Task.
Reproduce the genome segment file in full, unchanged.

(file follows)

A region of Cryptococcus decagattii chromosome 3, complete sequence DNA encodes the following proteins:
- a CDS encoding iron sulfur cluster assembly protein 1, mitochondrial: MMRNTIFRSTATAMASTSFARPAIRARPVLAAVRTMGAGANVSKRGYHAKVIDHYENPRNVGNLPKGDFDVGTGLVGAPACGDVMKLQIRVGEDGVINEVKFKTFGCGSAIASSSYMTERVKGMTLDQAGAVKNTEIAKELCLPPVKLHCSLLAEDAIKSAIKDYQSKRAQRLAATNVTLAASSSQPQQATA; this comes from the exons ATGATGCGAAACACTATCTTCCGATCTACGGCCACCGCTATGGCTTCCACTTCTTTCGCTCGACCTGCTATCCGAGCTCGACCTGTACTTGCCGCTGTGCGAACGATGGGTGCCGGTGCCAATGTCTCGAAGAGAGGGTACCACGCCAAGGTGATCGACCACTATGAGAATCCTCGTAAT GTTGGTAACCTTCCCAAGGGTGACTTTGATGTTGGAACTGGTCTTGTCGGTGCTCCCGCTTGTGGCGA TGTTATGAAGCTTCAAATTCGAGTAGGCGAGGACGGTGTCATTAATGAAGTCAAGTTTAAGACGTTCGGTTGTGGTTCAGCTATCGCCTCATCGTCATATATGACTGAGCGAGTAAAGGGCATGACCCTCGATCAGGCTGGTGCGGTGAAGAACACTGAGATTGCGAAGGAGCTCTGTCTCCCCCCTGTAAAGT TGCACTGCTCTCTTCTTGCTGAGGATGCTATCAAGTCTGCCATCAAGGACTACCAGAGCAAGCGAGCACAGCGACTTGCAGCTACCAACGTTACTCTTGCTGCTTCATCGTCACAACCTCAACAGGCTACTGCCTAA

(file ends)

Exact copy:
A region of Cryptococcus decagattii chromosome 3, complete sequence DNA encodes the following proteins:
- a CDS encoding iron sulfur cluster assembly protein 1, mitochondrial: MMRNTIFRSTATAMASTSFARPAIRARPVLAAVRTMGAGANVSKRGYHAKVIDHYENPRNVGNLPKGDFDVGTGLVGAPACGDVMKLQIRVGEDGVINEVKFKTFGCGSAIASSSYMTERVKGMTLDQAGAVKNTEIAKELCLPPVKLHCSLLAEDAIKSAIKDYQSKRAQRLAATNVTLAASSSQPQQATA; this comes from the exons ATGATGCGAAACACTATCTTCCGATCTACGGCCACCGCTATGGCTTCCACTTCTTTCGCTCGACCTGCTATCCGAGCTCGACCTGTACTTGCCGCTGTGCGAACGATGGGTGCCGGTGCCAATGTCTCGAAGAGAGGGTACCACGCCAAGGTGATCGACCACTATGAGAATCCTCGTAAT GTTGGTAACCTTCCCAAGGGTGACTTTGATGTTGGAACTGGTCTTGTCGGTGCTCCCGCTTGTGGCGA TGTTATGAAGCTTCAAATTCGAGTAGGCGAGGACGGTGTCATTAATGAAGTCAAGTTTAAGACGTTCGGTTGTGGTTCAGCTATCGCCTCATCGTCATATATGACTGAGCGAGTAAAGGGCATGACCCTCGATCAGGCTGGTGCGGTGAAGAACACTGAGATTGCGAAGGAGCTCTGTCTCCCCCCTGTAAAGT TGCACTGCTCTCTTCTTGCTGAGGATGCTATCAAGTCTGCCATCAAGGACTACCAGAGCAAGCGAGCACAGCGACTTGCAGCTACCAACGTTACTCTTGCTGCTTCATCGTCACAACCTCAACAGGCTACTGCCTAA